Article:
Having Confidence

Confidence is something you have to develop, not just in yourself but also in the tools you use.  When electricity was new there was a lack of confidence in it (let alone whether we should use AC or DC!), but decades later we rarely think about it.  Similarly, most of us will get on a bus or in a car and do not panic that the vehicle will explode.

So, how and why is confidence important in IT?

Confidence for forensics

Confidence is especially important when it comes to Digital Forensics.  As a forensic practitioner, your job is to find the truth and a timeline of events.  You may be asked to give evidence to your boss, or even in court, so you need to be confident that what you say is truly accurate.

A common request I have received is for a simple web browsing report – these have been known to end people’s careers so it’s clearly important the information reported is accurate.  Before we can report on what has been requested, we need to ensure we understand the logs we are examining.  Reports are often technical, so we need to be able to answer questions from non-technical colleagues accurately.  Testing is a good way to validate that the log is telling the truth – is our test browsing correctly shown?  Is there data included from other users?  Once we are happy the log is accurate the process of reporting on someone else’s activity can begin, with confidence.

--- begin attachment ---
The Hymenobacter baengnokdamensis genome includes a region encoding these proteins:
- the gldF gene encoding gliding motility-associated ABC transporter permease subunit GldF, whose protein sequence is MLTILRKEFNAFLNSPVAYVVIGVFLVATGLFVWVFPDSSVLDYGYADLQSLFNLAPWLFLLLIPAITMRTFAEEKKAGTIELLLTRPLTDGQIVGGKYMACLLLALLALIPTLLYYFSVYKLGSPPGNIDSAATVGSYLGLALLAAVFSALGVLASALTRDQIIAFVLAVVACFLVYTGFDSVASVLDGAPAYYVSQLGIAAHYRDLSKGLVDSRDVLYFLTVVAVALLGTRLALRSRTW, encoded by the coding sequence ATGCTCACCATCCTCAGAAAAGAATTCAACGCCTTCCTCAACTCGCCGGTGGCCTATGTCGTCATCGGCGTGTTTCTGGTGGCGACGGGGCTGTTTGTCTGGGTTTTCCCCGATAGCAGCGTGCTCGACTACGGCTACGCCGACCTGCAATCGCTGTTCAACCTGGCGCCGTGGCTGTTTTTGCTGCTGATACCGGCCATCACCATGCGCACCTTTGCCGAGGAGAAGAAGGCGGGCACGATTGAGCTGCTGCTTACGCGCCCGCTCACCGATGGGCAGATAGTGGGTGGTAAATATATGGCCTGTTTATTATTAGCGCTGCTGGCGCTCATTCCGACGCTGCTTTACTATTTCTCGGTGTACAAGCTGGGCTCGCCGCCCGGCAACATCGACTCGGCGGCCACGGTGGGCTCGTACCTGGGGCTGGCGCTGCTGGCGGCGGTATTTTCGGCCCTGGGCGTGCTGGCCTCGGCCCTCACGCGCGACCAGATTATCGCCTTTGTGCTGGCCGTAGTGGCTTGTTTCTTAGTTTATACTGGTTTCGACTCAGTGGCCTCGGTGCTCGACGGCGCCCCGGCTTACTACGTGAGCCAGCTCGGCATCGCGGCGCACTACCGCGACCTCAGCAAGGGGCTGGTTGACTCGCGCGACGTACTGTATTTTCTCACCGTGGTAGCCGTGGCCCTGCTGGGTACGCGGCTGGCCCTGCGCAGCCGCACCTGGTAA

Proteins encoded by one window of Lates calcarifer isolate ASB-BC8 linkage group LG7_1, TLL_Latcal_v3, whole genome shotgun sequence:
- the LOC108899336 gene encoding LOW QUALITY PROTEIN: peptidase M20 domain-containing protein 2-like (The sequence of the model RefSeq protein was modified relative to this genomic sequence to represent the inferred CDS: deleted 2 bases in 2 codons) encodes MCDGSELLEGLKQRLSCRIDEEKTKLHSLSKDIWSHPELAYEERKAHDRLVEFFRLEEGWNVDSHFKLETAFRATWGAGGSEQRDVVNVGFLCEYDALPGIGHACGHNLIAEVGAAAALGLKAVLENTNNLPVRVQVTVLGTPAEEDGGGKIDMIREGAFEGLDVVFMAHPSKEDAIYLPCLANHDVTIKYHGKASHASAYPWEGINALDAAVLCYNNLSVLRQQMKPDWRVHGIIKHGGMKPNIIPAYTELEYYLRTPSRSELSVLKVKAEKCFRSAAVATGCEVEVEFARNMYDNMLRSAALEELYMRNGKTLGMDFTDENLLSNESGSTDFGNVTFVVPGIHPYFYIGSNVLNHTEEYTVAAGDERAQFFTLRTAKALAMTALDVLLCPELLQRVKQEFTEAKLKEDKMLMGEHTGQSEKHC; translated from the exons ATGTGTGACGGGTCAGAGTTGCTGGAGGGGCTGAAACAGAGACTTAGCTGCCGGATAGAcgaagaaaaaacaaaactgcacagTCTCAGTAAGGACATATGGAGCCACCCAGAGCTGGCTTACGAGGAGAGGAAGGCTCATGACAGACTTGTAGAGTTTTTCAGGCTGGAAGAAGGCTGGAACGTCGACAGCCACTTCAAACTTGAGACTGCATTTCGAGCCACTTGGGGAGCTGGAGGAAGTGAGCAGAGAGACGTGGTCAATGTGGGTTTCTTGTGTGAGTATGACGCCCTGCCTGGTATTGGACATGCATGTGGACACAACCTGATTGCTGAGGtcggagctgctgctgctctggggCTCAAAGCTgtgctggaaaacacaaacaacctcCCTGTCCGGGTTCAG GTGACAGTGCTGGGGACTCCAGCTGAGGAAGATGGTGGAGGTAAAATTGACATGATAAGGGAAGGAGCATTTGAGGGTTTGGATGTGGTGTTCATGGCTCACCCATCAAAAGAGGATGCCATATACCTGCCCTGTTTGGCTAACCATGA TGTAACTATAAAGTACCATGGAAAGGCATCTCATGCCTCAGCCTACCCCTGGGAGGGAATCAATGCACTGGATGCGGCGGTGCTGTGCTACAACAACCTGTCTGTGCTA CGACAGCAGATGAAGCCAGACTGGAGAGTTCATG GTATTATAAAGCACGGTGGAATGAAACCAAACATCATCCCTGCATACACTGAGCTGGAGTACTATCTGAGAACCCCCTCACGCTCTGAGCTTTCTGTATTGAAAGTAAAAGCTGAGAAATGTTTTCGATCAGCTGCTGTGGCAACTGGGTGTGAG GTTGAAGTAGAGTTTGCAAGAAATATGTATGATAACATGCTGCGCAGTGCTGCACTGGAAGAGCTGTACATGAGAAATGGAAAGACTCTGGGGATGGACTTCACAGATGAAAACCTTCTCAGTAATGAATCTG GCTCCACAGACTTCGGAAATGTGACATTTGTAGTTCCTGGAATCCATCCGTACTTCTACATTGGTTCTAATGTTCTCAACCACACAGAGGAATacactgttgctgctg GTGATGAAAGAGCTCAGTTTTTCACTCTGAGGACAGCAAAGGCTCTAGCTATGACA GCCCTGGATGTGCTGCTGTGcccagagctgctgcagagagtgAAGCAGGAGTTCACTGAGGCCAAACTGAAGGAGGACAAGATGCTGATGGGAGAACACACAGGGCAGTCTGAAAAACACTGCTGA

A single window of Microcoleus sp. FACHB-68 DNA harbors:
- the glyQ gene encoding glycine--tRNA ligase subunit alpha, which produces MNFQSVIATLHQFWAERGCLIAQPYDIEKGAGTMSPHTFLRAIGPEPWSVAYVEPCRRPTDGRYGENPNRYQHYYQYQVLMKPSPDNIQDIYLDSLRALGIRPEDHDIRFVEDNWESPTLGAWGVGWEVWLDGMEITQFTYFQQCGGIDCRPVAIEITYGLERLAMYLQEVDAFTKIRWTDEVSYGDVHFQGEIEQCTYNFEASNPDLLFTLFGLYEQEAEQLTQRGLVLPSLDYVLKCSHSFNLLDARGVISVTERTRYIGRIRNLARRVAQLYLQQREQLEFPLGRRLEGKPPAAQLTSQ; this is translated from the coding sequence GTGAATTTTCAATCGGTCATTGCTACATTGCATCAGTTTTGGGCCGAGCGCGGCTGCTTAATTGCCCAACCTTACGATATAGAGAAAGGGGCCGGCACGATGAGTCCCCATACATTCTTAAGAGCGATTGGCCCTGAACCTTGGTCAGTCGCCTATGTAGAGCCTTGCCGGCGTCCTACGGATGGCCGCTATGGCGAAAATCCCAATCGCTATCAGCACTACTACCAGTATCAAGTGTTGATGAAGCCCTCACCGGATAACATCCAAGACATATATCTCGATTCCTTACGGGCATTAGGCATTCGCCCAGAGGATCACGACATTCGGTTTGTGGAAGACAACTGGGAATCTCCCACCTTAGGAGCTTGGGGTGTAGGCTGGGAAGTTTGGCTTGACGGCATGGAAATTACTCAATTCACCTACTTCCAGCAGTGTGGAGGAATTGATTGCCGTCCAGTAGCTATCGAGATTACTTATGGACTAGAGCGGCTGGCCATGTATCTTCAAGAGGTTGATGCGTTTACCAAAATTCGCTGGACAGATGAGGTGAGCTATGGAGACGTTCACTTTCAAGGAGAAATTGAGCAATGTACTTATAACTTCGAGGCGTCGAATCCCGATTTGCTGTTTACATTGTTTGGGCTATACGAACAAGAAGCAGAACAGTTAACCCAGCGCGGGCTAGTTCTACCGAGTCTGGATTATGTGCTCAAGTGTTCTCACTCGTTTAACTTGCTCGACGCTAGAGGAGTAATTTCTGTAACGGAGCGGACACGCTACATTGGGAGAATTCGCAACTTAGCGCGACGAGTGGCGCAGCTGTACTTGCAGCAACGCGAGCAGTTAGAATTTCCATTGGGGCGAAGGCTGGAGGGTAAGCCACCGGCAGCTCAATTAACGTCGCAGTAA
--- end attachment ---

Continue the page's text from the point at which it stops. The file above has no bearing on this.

In more complex scenarios, a forensic practitioner will need to report on the contents of a disk – immediately we need to be careful that we do not inadvertently corrupt the evidence.  After taking an image of the media (and a copy of the image) we can set about using tools to examine the data.  Again, it is crucial to be accurate so validation of the tool is important.  Ideally, we should re-validate our tools after each new version, always testing against a known image.

Failure to be able to demonstrate confidence in both practice and tools could result in an inappropriate jail term for the defendant (or being held in contempt of court yourself).

Confidence for diagnostics

Another time to have confidence is in our diagnostic tools.  A recent example from my own work is around Memtest86+, which tests RAM for errors.  After testing my third RAM module, in two different computers, came up with errors it was beginning to look likely there was an issue with the tool.  Sure enough, switching to an earlier version showed there were no errors.  Essentially I had put the tool through re-validation (albeit unintentionally).


At the end of the day, you need to be confident that the work you are presenting is of a high standard, accurate, and shows you in a good light.  That’s a challenge, and one I hope you will be pleased to meet!

We would like to thank Jonathan Haddock for this guest post.


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